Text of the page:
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Rose in No Man’s Land

  • Published
  • By Senior Master Sgt. Turaeza Hose
  • 379th Expeditionary Force Support Squadron
Typically in historical times, the conventional mindset was war is a man’s fight. However, there are more than 250 documented cases of women who served in the ranks of both the Union and Confederate armies dressed as men. An act once considered rebellious and patriotic. Women used this assumed male social identity to claim full status as citizens of their nation and access independence in an age when neither was available. These sacrifices were at times patriotic, and at other times were out of love to remain close to their husbands. These amazing women encountered intolerable conditions to change a society without suffrage and to give us the rights we are afforded to at this moment. And to date, the total numbers of women who serve in the Department of Defense only make up approximately 14.5% of the total force.

As a proud woman serving for almost two decades in the Air Force, I have come across a variety of women serving. I would tell all who read this to never judge a book by its cover. Treat a woman as an individual first, and allow them the opportunity to prove their dedication to the mission. Being a self-proclaimed “girly girl” myself, I have been misjudged many times over my career. However, of all that have been honest with me about judgment, informed me later on that they judged me first on gender and personality. However, after earning their respect for my style of leadership and professionalism, exclaimed they would stand behind me any day in any battle. I tell you this because it is honest, and many times we avoid honest facts as to not offend another individual. I say instead of fearing judgments, be yourself, embrace your personality and characteristics you were born with, and show all those who work with you or for you what a “Jet Packing” lady looks like.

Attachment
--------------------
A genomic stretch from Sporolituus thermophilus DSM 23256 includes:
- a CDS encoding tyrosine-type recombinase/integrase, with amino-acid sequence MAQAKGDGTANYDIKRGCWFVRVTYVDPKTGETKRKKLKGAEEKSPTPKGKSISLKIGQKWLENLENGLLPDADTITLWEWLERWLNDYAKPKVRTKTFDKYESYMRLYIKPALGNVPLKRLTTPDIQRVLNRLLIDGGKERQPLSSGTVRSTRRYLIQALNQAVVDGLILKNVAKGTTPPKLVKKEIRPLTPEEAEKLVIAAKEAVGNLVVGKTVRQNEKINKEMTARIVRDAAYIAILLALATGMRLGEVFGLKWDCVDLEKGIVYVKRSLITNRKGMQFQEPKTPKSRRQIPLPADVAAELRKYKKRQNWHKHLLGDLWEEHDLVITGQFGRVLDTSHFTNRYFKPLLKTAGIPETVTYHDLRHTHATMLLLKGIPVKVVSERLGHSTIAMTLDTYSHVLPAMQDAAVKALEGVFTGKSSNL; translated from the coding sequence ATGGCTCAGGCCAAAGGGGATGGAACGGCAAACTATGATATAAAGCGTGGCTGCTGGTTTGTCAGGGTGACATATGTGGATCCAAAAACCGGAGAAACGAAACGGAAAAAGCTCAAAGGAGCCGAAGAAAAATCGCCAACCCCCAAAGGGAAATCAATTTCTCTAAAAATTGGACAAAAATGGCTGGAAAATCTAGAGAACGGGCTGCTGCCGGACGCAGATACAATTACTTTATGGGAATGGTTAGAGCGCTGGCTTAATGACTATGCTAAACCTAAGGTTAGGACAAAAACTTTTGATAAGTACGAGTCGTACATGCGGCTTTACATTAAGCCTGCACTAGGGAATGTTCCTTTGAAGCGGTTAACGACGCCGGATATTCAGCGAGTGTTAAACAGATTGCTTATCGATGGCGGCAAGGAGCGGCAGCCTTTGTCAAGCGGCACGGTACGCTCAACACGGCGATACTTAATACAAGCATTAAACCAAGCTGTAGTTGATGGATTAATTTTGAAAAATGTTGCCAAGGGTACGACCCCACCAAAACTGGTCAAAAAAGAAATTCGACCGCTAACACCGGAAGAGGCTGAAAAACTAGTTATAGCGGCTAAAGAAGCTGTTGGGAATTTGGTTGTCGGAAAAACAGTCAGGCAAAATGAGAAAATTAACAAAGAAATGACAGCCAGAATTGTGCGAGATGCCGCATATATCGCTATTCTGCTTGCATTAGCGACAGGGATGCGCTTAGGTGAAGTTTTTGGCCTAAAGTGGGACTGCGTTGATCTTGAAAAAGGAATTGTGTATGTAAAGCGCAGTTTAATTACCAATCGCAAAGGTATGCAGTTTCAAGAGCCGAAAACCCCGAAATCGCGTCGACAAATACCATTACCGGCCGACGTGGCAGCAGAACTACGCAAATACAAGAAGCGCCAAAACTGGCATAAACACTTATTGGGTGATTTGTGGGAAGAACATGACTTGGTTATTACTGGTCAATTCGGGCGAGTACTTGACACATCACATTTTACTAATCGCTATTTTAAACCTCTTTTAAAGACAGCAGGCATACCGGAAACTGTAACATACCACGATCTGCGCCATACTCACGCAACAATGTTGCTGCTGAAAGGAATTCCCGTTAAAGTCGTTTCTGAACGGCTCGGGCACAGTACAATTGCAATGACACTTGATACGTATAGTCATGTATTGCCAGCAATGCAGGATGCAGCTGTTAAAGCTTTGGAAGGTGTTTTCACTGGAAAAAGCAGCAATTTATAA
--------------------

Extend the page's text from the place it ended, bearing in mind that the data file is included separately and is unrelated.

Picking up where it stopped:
I know it’s not easy. Our upbringings often dictate our behaviors and mentalities on many subjects. Having worked with a “tribe” of women on the USAFE Inspector General, I have seen how many women adapt to the environment they work in to achieve success due to working in a male dominated career field. This comes through in many forms, such as blending into a culture, acquiring a masculine mindset, and or fearing to express your honest opinion. While I know this is a norm, and there is technically nothing wrong with these actions, I would preach to the young women in the Armed Forces to embrace your confidence and the characteristics that you carry as a woman. One of these characteristics, my strongest and by far my favorite, is empathy. Empathy is the ability to recognize and share people’s feelings and one of the most important tools in a leader’s tool box. In Simon Sineks latest bestselling book, Leaders Eat Last, he states, “the lesson I’m learning is that I’m useless by myself. My success hinges entirely on the people I work with, people who enlist themselves to join me in my vision.” Know your people, show them you care, and in the end, your people will take care of you regardless of gender.

Lastly, I would ask you contribute to the cycle of history. Make our military a better place for all. Understand that success and ideas are placed in your heart for a reason. It is up to you to take a plan, put it into action, and be willing to stand behind it whether it succeeds or fails. Ultimately, if your passion fueled a program, you succeeded regardless. Our predecessors and our passions are allowing women to continually grow in our armed forces and acquire higher positions. As the number of positions filled by women increases, the direction of our Armed Forces will change with broader understandings and innovative changes. Areas of focus will further you, and your capabilities in the military. For example, when I joined the Air Force, GI Jane was once just a movie, but in my short time, women are now allowed to serve in active combat roles.

With each of my female Airmen I share one of my favorite poems called “Rose in No Man’s Land” writted by Jack Caddigan and James Alexander Brenna.

An excerpt from the poem reads,

"It's the one red rose the soldier knows,
It's the work of the Master's hand;
Mid the War's great curse, Stands the Red Cross Nurse,
She's the rose of "No Man's Land."

The story of a Rose in No Man’s Land was written for our Red Cross nurses who supported men in combat, but I say we broaden this mindset to all women in the Armed Forces now. Because, while just a flower, a Rose withstands life in some of the harshest environments, yet stands strong with beauty throughout all seasons.